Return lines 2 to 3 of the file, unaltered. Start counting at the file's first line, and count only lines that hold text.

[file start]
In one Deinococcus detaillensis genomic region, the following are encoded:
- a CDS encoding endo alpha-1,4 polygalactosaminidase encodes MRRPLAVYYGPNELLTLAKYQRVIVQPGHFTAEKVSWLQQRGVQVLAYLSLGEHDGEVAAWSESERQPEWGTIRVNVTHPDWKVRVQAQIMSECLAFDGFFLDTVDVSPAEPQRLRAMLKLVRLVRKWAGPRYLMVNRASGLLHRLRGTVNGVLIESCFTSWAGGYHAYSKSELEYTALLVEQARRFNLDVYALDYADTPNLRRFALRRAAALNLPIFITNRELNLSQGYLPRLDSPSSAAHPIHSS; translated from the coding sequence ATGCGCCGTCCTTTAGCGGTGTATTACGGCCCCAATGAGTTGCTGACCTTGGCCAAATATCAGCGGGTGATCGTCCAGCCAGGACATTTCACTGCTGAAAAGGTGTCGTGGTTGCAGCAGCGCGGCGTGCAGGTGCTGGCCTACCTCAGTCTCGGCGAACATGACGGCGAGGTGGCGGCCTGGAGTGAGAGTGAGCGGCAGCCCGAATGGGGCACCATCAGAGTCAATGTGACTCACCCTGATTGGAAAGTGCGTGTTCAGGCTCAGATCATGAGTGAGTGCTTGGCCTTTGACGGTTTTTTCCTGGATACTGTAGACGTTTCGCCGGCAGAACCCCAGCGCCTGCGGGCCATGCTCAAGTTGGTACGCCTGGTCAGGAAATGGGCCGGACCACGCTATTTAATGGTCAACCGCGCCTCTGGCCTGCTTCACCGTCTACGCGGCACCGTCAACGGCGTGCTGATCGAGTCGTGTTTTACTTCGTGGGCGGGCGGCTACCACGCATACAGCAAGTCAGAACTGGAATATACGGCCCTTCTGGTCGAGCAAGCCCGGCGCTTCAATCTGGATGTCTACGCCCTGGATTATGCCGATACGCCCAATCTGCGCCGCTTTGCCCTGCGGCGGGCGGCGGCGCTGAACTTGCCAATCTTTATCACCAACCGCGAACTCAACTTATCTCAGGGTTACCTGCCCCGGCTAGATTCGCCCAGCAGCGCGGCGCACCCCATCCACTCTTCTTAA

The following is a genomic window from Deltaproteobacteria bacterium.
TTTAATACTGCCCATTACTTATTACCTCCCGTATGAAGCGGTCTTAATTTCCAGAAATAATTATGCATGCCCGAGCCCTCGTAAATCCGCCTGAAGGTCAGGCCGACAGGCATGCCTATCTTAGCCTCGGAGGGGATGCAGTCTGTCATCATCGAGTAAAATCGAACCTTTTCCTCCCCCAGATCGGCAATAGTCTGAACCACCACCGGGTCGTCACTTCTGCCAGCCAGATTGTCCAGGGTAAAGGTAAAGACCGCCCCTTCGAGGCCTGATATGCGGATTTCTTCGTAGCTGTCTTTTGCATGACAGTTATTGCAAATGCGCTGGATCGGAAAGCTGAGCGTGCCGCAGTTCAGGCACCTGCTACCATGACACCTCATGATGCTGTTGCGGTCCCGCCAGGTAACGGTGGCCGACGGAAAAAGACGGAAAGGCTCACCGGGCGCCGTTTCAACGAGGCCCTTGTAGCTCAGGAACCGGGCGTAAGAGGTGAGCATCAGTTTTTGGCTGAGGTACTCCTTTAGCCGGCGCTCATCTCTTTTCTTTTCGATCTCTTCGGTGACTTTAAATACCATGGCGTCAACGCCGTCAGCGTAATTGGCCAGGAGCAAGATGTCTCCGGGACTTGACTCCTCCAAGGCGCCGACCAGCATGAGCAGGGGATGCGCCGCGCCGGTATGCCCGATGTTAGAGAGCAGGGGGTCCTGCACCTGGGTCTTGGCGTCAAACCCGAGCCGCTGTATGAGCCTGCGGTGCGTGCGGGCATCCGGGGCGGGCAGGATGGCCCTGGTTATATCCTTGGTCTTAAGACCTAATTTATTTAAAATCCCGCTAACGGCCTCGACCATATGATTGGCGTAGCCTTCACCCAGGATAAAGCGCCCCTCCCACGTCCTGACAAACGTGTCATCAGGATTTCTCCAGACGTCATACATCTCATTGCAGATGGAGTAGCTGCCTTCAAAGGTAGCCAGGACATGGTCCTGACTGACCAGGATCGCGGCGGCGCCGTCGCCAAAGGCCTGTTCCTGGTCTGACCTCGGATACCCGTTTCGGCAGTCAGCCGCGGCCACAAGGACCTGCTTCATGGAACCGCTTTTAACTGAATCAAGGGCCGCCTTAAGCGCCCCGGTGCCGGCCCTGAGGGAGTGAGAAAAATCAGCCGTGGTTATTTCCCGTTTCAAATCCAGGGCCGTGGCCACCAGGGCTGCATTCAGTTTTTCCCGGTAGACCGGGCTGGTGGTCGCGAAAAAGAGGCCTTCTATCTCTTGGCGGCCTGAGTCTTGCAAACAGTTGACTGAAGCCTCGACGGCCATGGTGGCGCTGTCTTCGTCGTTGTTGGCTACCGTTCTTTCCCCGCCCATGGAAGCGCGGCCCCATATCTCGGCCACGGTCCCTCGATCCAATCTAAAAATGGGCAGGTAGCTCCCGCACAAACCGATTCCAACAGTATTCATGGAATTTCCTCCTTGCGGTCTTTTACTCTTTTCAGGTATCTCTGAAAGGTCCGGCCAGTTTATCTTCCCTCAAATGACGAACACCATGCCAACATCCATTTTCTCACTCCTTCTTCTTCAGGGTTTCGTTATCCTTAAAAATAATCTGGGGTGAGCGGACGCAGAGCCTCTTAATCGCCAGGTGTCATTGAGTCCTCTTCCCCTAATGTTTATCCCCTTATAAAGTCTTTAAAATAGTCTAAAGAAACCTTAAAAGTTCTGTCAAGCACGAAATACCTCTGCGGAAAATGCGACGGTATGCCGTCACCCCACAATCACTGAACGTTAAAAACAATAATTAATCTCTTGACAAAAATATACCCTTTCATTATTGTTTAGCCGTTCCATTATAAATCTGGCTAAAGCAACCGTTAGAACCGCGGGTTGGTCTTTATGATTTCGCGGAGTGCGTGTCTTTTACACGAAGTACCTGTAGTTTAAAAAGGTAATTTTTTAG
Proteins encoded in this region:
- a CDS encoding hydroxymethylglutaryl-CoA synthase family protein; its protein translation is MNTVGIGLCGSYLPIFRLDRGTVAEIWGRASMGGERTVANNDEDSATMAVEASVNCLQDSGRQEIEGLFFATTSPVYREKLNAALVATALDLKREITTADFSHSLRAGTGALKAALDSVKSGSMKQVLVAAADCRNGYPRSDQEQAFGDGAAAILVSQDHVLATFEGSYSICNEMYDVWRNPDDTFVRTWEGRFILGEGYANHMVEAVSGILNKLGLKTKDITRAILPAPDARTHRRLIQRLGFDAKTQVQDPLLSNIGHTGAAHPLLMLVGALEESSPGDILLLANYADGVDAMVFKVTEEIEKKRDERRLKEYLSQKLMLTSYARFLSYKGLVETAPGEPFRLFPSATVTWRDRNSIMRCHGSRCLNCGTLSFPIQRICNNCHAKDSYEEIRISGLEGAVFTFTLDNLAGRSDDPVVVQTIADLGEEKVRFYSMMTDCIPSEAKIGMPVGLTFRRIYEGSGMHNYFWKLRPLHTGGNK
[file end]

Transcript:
- a CDS encoding endo alpha-1,4 polygalactosaminidase encodes MRRPLAVYYGPNELLTLAKYQRVIVQPGHFTAEKVSWLQQRGVQVLAYLSLGEHDGEVAAWSESERQPEWGTIRVNVTHPDWKVRVQAQIMSECLAFDGFFLDTVDVSPAEPQRLRAMLKLVRLVRKWAGPRYLMVNRASGLLHRLRGTVNGVLIESCFTSWAGGYHAYSKSELEYTALLVEQARRFNLDVYALDYADTPNLRRFALRRAAALNLPIFITNRELNLSQGYLPRLDSPSSAAHPIHSS; translated from the coding sequence ATGCGCCGTCCTTTAGCGGTGTATTACGGCCCCAATGAGTTGCTGACCTTGGCCAAATATCAGCGGGTGATCGTCCAGCCAGGACATTTCACTGCTGAAAAGGTGTCGTGGTTGCAGCAGCGCGGCGTGCAGGTGCTGGCCTACCTCAGTCTCGGCGAACATGACGGCGAGGTGGCGGCCTGGAGTGAGAGTGAGCGGCAGCCCGAATGGGGCACCATCAGAGTCAATGTGACTCACCCTGATTGGAAAGTGCGTGTTCAGGCTCAGATCATGAGTGAGTGCTTGGCCTTTGACGGTTTTTTCCTGGATACTGTAGACGTTTCGCCGGCAGAACCCCAGCGCCTGCGGGCCATGCTCAAGTTGGTACGCCTGGTCAGGAAATGGGCCGGACCACGCTATTTAATGGTCAACCGCGCCTCTGGCCTGCTTCACCGTCTACGCGGCACCGTCAACGGCGTGCTGATCGAGTCGTGTTTTACTTCGTGGGCGGGCGGCTACCACGCATACAGCAAGTCAGAACTGGAATATACGGCCCTTCTGGTCGAGCAAGCCCGGCGCTTCAATCTGGATGTCTACGCCCTGGATTATGCCGATACGCCCAATCTGCGCCGCTTTGCCCTGCGGCGGGCGGCGGCGCTGAACTTGCCAATCTTTATCACCAACCGCGAACTCAACTTATCTCAGGGTTACCTGCCCCGGCTAGATTCGCCCAGCAGCGCGGCGCACCCCATCCACTCTTCTTAA

The following is a genomic window from Deltaproteobacteria bacterium.